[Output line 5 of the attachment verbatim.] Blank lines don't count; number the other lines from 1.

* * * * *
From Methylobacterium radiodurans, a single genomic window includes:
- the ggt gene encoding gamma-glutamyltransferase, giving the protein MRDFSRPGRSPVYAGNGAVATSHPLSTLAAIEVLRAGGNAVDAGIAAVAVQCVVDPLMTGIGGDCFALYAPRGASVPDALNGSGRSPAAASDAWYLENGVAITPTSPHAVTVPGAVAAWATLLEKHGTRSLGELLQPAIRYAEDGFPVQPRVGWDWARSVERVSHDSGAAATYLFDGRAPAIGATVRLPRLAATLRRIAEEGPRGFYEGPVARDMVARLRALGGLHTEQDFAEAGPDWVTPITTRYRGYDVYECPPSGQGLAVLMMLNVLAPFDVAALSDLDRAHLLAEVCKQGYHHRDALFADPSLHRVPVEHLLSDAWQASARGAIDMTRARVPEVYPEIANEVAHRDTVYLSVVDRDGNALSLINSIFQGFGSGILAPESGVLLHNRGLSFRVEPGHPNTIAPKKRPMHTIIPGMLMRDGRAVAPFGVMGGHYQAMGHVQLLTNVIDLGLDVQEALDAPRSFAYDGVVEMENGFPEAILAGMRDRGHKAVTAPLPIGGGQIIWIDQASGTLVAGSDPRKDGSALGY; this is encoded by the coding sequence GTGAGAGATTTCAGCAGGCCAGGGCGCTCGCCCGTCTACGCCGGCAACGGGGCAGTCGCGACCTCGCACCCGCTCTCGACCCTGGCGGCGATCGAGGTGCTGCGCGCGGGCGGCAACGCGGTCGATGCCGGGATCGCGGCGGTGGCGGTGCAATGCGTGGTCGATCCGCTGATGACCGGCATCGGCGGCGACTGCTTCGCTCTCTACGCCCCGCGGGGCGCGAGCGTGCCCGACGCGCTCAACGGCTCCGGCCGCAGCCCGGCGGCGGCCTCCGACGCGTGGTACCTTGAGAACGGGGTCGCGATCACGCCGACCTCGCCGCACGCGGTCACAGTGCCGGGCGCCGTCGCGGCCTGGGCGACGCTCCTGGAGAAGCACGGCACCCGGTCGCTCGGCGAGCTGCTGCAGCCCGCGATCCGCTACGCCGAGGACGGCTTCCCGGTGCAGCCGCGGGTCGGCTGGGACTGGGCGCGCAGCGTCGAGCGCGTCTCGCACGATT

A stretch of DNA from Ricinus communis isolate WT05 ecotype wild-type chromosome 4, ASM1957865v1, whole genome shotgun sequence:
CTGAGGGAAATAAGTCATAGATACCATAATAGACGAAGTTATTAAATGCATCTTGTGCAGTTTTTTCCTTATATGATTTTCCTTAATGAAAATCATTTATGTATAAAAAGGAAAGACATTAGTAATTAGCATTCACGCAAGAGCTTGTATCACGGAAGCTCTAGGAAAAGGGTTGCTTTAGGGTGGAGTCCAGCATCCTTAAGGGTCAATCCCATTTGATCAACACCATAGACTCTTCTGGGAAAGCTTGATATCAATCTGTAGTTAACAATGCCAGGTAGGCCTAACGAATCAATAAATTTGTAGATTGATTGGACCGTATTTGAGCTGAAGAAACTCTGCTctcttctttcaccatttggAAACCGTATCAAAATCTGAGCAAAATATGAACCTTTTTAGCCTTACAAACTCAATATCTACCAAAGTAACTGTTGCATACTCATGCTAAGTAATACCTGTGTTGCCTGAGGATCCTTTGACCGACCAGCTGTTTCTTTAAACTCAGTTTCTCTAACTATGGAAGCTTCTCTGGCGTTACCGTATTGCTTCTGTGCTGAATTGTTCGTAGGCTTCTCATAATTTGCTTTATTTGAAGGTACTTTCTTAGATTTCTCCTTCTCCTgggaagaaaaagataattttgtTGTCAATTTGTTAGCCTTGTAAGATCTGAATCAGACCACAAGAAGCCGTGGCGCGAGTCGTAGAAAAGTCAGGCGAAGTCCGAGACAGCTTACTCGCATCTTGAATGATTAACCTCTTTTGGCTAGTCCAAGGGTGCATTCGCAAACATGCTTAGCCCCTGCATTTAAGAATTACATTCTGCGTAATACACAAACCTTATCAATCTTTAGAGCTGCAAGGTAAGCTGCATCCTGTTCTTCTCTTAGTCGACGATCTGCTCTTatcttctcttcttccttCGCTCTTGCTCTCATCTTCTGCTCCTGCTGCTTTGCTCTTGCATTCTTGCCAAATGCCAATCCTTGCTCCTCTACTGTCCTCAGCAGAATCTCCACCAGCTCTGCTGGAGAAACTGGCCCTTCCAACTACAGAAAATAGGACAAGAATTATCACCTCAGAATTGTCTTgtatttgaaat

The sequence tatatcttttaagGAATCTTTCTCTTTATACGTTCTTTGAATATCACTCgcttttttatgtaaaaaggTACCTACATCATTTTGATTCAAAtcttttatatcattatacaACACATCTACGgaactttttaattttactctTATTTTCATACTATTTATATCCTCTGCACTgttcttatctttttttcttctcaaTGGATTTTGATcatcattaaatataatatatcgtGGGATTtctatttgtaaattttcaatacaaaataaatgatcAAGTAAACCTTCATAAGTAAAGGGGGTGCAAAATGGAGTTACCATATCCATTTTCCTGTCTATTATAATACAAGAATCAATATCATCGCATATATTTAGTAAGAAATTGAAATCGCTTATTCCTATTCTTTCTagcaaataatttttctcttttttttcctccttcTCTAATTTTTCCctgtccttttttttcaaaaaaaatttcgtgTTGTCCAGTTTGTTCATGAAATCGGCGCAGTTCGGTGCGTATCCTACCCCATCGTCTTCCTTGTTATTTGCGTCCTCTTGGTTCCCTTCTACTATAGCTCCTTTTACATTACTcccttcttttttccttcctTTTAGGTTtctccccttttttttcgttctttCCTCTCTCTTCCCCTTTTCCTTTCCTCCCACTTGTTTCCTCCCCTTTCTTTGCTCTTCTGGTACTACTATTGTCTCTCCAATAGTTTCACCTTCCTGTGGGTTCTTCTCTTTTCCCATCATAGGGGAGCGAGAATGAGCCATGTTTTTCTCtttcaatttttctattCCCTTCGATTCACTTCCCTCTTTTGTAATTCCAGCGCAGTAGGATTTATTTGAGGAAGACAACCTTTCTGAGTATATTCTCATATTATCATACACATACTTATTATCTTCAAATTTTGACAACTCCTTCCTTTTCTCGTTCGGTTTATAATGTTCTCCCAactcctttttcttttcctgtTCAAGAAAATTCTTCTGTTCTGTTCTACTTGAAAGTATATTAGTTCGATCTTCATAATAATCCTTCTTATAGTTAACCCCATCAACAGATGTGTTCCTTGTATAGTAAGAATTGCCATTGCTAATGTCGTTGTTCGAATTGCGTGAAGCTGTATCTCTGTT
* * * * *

The sequence tatatcttttaagGAATCTTTCTCTTTATACGTTCTTTGAATATCACTCgcttttttatgtaaaaaggTACCTACATCATTTTGATTCAAAtcttttatatcattatacaACACATCTACGgaactttttaattttactctTATTTTCATACTATTTATATCCTCTGCACTgttcttatctttttttcttctcaaTGGATTTTGATcatcattaaatataatatatcgtGGGATTtctatttgtaaattttcaatacaaaataaatgatcAAGTAAACCTTCATAAGTAAAGGGGGTGCAAAATGGAGTTACCATATCCATTTTCCTGTCTATTATAATACAAGAATCAATATCATCGCATATATTTAGTAAGAAATTGAAATCGCTTATTCCTATTCTTTCTagcaaataatttttctcttttttttcctccttcTCTAATTTTTCCctgtccttttttttcaaaaaaaatttcgtgTTGTCCAGTTTGTTCATGAAATCGGCGCAGTTCGGTGCGTATCCTACCCCATCGTCTTCCTTGTTATTTGCGTCCTCTTGGTTCCCTTCTACTATAGCTCCTTTTACATTACTcccttcttttttccttcctTTTAGGTTtctccccttttttttcgttctttCCTCTCTCTTCCCCTTTTCCTTTCCTCCCACTTGTTTCCTCCCCTTTCTTTGCTCTTCTGGTACTACTATTGTCTCTCCAATAGTTTCACCTTCCTGTGGGTTCTTCTCTTTTCCCATCATAGGGGAGCGAGAATGAGCCATGTTTTTCTCtttcaatttttctattCCCTTCGATTCACTTCCCTCTTTTGTAATTCCAGCGCAGTAGGATTTATTTGAGGAAGACAACCTTTCTGAGTATATTCTCATATTATCATACACATACTTATTATCTTCAAATTTTGACAACTCCTTCCTTTTCTCGTTCGGTTTATAATGTTCTCCCAactcctttttcttttcctgtTCAAGAAAATTCTTCTGTTCTGTTCTACTTGAAAGTATATTAGTTCGATCTTCATAATAATCCTTCTTATAGTTAACCCCATCAACAGATGTGTTCCTTGTATAGTAAGAATTGCCATTGCTAATGTCGTTGTTCGAATTGCGTGAAGCTGTATCTCTGTT